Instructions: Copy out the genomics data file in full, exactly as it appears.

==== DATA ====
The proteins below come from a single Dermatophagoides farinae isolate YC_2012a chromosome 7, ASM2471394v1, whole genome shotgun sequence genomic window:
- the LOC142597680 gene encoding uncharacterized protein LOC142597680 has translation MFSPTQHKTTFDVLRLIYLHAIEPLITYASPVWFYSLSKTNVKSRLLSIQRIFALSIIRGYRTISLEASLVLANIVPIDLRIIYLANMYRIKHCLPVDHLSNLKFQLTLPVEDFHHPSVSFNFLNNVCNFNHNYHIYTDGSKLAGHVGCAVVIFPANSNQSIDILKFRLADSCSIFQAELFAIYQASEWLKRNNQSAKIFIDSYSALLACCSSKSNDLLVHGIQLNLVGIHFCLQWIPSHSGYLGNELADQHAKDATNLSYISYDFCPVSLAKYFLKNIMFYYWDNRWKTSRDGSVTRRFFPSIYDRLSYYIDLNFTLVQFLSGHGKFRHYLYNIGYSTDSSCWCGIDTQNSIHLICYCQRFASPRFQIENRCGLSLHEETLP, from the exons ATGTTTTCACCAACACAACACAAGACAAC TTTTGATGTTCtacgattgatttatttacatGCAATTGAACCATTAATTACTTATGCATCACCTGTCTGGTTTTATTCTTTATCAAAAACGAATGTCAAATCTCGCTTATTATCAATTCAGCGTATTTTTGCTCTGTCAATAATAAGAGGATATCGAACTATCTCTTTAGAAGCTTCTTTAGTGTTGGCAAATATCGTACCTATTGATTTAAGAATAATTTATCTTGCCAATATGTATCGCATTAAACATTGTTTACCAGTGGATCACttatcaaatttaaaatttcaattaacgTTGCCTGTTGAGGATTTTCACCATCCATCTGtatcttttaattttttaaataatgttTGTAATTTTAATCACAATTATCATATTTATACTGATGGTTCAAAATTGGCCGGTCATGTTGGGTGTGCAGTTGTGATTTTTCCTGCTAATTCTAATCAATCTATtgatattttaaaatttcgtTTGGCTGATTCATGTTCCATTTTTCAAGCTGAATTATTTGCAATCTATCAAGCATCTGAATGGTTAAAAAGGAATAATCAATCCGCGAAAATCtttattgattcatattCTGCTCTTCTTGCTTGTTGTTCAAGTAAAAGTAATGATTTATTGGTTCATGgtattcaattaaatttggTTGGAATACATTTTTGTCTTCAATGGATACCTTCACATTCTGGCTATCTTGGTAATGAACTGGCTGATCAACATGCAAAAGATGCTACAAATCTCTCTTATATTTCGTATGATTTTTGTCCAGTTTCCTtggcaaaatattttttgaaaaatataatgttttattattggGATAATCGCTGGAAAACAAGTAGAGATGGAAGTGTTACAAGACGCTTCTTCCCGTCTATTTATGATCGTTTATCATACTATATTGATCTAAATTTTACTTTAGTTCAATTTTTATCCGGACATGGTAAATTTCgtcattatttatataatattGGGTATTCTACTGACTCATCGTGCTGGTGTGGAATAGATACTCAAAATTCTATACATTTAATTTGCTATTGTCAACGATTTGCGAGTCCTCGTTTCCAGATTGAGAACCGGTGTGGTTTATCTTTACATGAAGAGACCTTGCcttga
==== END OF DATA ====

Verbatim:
The proteins below come from a single Dermatophagoides farinae isolate YC_2012a chromosome 7, ASM2471394v1, whole genome shotgun sequence genomic window:
- the LOC142597680 gene encoding uncharacterized protein LOC142597680 has translation MFSPTQHKTTFDVLRLIYLHAIEPLITYASPVWFYSLSKTNVKSRLLSIQRIFALSIIRGYRTISLEASLVLANIVPIDLRIIYLANMYRIKHCLPVDHLSNLKFQLTLPVEDFHHPSVSFNFLNNVCNFNHNYHIYTDGSKLAGHVGCAVVIFPANSNQSIDILKFRLADSCSIFQAELFAIYQASEWLKRNNQSAKIFIDSYSALLACCSSKSNDLLVHGIQLNLVGIHFCLQWIPSHSGYLGNELADQHAKDATNLSYISYDFCPVSLAKYFLKNIMFYYWDNRWKTSRDGSVTRRFFPSIYDRLSYYIDLNFTLVQFLSGHGKFRHYLYNIGYSTDSSCWCGIDTQNSIHLICYCQRFASPRFQIENRCGLSLHEETLP, from the exons ATGTTTTCACCAACACAACACAAGACAAC TTTTGATGTTCtacgattgatttatttacatGCAATTGAACCATTAATTACTTATGCATCACCTGTCTGGTTTTATTCTTTATCAAAAACGAATGTCAAATCTCGCTTATTATCAATTCAGCGTATTTTTGCTCTGTCAATAATAAGAGGATATCGAACTATCTCTTTAGAAGCTTCTTTAGTGTTGGCAAATATCGTACCTATTGATTTAAGAATAATTTATCTTGCCAATATGTATCGCATTAAACATTGTTTACCAGTGGATCACttatcaaatttaaaatttcaattaacgTTGCCTGTTGAGGATTTTCACCATCCATCTGtatcttttaattttttaaataatgttTGTAATTTTAATCACAATTATCATATTTATACTGATGGTTCAAAATTGGCCGGTCATGTTGGGTGTGCAGTTGTGATTTTTCCTGCTAATTCTAATCAATCTATtgatattttaaaatttcgtTTGGCTGATTCATGTTCCATTTTTCAAGCTGAATTATTTGCAATCTATCAAGCATCTGAATGGTTAAAAAGGAATAATCAATCCGCGAAAATCtttattgattcatattCTGCTCTTCTTGCTTGTTGTTCAAGTAAAAGTAATGATTTATTGGTTCATGgtattcaattaaatttggTTGGAATACATTTTTGTCTTCAATGGATACCTTCACATTCTGGCTATCTTGGTAATGAACTGGCTGATCAACATGCAAAAGATGCTACAAATCTCTCTTATATTTCGTATGATTTTTGTCCAGTTTCCTtggcaaaatattttttgaaaaatataatgttttattattggGATAATCGCTGGAAAACAAGTAGAGATGGAAGTGTTACAAGACGCTTCTTCCCGTCTATTTATGATCGTTTATCATACTATATTGATCTAAATTTTACTTTAGTTCAATTTTTATCCGGACATGGTAAATTTCgtcattatttatataatattGGGTATTCTACTGACTCATCGTGCTGGTGTGGAATAGATACTCAAAATTCTATACATTTAATTTGCTATTGTCAACGATTTGCGAGTCCTCGTTTCCAGATTGAGAACCGGTGTGGTTTATCTTTACATGAAGAGACCTTGCcttga